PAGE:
The sun’s going down and I’m standing in the solar powered Telstra phone box, cold southerly wind still blowing, waiting for a dial tone. It seems like I’m in the middle of nowhere here, in the camp grounds. Wow, I have a dial tone, tap in the phone number hoping someone is home. Even when it goes to that ‘not at home right now’ message, I still get charged. I do like the phone card, no need to carry lots of coins. Funny, I have a mobile phone but no Telstra service, not until I reach Marree, that’ll be seven days without mobile service. It’s still great to be able to contact family on the old ‘phone box’. Feels like E.T., ‘phone home’……ha.

Cheers Kenny Mac

Day 25 – The Birdsville Track – Clayton Wetlands Campsite

My Isuzu Ute is fuelled up and I’m ready for the two-day drive on the last part of the Birdsville Track. The wind is again gale force today with small isolated dust squalls in the air, whirly winds we used to call them. There is young guy who has just fuelled as well and is checking the back wheels on his Land Rover. A hefty kick with his boot to each wheel, then with both hands on the tyre, shake each one for any wobbly movement. He must have had a feeling there may be something not right while driving. He’s all happy now, with that kick and jiggle.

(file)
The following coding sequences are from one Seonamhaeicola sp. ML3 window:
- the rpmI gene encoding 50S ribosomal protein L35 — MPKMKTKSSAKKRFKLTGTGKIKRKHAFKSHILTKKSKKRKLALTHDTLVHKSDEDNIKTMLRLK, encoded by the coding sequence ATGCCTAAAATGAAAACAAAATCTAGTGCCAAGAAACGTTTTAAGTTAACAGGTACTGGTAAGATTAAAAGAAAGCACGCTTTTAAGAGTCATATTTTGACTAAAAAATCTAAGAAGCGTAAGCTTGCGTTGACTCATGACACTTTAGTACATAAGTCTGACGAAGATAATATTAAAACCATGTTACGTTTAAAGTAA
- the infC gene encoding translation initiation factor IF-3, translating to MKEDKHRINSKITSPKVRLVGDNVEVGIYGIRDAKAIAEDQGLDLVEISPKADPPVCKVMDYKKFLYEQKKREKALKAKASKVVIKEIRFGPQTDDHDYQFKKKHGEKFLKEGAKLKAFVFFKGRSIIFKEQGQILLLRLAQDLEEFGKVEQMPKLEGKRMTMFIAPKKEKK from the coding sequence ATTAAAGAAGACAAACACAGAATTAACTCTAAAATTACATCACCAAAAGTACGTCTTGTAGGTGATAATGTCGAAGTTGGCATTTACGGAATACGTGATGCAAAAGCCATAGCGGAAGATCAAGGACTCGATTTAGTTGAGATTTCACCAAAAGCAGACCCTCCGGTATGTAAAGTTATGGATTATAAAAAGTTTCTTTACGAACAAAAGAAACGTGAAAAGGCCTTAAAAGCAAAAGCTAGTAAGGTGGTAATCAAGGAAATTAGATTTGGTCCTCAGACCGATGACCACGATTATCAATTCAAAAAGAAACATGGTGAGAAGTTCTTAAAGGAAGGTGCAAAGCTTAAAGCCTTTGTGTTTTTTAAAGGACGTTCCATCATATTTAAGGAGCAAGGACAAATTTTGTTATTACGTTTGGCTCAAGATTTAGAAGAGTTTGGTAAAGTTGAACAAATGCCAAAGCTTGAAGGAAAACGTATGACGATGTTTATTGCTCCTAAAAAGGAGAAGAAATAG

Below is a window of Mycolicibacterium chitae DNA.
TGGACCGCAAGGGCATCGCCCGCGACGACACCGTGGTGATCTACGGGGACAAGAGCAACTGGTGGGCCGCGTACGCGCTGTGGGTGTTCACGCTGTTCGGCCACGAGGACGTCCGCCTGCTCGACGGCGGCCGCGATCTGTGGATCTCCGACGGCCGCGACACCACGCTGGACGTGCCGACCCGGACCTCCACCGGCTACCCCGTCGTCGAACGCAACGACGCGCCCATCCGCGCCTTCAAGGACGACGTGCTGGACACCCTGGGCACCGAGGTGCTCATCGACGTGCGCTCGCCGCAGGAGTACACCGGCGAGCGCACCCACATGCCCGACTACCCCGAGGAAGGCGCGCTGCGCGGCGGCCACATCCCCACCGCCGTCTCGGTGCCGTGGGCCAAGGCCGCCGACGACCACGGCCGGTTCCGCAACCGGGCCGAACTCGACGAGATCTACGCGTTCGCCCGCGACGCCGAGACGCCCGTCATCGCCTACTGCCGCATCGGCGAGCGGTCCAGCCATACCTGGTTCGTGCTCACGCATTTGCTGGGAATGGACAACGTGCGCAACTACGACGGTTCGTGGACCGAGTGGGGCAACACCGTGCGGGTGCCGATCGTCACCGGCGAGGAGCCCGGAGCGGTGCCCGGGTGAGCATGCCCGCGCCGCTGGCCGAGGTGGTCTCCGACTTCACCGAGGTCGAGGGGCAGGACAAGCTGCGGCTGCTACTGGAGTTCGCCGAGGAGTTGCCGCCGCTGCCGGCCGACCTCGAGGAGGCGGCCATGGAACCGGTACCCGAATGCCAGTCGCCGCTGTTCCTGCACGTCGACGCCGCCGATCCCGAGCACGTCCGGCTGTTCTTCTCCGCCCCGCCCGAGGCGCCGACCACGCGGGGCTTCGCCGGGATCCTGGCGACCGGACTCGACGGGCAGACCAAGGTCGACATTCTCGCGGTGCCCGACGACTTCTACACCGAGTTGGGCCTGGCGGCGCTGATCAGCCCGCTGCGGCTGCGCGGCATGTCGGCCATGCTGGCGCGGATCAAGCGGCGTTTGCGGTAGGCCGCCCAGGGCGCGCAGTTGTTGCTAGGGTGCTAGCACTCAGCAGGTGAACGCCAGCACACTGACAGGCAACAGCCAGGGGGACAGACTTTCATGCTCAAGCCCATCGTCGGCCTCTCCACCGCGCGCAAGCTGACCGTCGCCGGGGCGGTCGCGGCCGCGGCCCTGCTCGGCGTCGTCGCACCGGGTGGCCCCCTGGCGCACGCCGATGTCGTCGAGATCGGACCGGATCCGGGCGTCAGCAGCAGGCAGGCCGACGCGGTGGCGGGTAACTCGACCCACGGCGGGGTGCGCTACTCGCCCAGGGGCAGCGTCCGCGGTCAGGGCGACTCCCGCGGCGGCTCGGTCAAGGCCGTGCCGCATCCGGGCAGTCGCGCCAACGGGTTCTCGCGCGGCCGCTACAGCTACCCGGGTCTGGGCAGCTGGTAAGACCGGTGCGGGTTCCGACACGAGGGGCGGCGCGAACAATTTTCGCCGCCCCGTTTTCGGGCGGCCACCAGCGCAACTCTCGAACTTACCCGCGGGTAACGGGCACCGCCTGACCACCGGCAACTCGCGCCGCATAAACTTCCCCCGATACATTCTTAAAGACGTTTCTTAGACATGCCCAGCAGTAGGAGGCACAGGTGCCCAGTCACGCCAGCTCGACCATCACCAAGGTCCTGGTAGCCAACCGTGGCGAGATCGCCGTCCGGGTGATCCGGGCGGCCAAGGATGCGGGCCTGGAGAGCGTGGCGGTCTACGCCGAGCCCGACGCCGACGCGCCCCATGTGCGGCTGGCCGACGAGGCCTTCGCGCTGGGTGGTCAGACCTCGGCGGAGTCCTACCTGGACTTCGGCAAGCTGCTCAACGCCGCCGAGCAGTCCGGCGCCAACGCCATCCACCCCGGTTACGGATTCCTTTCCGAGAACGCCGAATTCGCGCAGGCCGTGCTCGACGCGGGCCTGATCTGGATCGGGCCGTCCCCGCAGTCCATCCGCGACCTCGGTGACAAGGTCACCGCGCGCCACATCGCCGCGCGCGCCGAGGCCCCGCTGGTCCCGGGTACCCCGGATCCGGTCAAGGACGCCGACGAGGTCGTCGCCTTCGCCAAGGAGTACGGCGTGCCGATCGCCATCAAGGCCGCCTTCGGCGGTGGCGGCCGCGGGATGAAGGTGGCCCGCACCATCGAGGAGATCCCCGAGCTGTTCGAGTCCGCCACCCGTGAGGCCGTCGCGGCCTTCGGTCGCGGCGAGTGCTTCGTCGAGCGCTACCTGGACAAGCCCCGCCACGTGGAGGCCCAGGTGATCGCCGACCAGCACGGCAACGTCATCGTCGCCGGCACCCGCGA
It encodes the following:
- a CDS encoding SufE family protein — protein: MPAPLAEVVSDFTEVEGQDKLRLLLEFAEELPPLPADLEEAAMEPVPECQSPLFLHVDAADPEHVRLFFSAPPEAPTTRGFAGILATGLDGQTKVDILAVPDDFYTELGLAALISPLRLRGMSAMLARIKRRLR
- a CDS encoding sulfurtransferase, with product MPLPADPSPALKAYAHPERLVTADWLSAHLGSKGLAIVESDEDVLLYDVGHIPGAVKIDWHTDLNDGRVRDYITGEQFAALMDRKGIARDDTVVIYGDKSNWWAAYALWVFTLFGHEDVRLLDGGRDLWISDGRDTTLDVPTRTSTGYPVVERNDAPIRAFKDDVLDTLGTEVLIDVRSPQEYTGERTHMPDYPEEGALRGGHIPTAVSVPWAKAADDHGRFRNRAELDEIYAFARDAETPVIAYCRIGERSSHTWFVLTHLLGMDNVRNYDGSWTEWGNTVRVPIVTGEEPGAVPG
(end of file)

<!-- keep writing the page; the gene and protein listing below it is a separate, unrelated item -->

The track in this bottom section to Marree is just the same as the first bit, sandy, corrugations and horrible rocky bits. Funny, it’s never mentioned in any conversation with travellers because it’s just that. I stopped at a couple of other rest areas that were on the map. One had toilets (Cooper Creek), the other had both toilet and showers (Coolabah Campgrounds $25 honesty box) but I’m heading for Clayton Wetland campsite, they have toilets, shower and a warm tub/spa and only $10 honesty box.